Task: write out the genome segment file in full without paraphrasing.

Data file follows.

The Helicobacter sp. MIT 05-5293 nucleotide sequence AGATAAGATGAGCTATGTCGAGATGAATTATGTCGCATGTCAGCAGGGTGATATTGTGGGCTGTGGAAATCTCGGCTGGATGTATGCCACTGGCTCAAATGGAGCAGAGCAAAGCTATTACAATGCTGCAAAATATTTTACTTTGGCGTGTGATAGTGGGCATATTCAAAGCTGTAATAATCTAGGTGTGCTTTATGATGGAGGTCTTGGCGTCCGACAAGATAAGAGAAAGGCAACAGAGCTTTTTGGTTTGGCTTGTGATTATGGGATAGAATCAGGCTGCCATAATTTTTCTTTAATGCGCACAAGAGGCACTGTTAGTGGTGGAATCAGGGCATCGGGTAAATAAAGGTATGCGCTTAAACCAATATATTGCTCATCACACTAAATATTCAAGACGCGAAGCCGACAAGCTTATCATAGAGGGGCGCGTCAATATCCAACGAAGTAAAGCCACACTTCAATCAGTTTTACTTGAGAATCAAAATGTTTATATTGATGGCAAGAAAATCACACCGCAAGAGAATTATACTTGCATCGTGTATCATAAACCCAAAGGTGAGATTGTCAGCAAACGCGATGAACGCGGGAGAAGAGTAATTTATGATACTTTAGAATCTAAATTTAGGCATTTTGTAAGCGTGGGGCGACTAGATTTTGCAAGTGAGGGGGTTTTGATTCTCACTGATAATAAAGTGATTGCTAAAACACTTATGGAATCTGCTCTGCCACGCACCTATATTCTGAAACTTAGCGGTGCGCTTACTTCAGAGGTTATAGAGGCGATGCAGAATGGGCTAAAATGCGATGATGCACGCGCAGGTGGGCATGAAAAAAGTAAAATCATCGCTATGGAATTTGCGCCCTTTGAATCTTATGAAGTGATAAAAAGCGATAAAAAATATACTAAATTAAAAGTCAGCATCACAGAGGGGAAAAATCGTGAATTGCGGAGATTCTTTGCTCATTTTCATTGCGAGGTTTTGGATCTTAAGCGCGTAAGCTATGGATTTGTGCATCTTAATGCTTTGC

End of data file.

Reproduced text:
The Helicobacter sp. MIT 05-5293 nucleotide sequence AGATAAGATGAGCTATGTCGAGATGAATTATGTCGCATGTCAGCAGGGTGATATTGTGGGCTGTGGAAATCTCGGCTGGATGTATGCCACTGGCTCAAATGGAGCAGAGCAAAGCTATTACAATGCTGCAAAATATTTTACTTTGGCGTGTGATAGTGGGCATATTCAAAGCTGTAATAATCTAGGTGTGCTTTATGATGGAGGTCTTGGCGTCCGACAAGATAAGAGAAAGGCAACAGAGCTTTTTGGTTTGGCTTGTGATTATGGGATAGAATCAGGCTGCCATAATTTTTCTTTAATGCGCACAAGAGGCACTGTTAGTGGTGGAATCAGGGCATCGGGTAAATAAAGGTATGCGCTTAAACCAATATATTGCTCATCACACTAAATATTCAAGACGCGAAGCCGACAAGCTTATCATAGAGGGGCGCGTCAATATCCAACGAAGTAAAGCCACACTTCAATCAGTTTTACTTGAGAATCAAAATGTTTATATTGATGGCAAGAAAATCACACCGCAAGAGAATTATACTTGCATCGTGTATCATAAACCCAAAGGTGAGATTGTCAGCAAACGCGATGAACGCGGGAGAAGAGTAATTTATGATACTTTAGAATCTAAATTTAGGCATTTTGTAAGCGTGGGGCGACTAGATTTTGCAAGTGAGGGGGTTTTGATTCTCACTGATAATAAAGTGATTGCTAAAACACTTATGGAATCTGCTCTGCCACGCACCTATATTCTGAAACTTAGCGGTGCGCTTACTTCAGAGGTTATAGAGGCGATGCAGAATGGGCTAAAATGCGATGATGCACGCGCAGGTGGGCATGAAAAAAGTAAAATCATCGCTATGGAATTTGCGCCCTTTGAATCTTATGAAGTGATAAAAAGCGATAAAAAATATACTAAATTAAAAGTCAGCATCACAGAGGGGAAAAATCGTGAATTGCGGAGATTCTTTGCTCATTTTCATTGCGAGGTTTTGGATCTTAAGCGCGTAAGCTATGGATTTGTGCATCTTAATGCTTTGC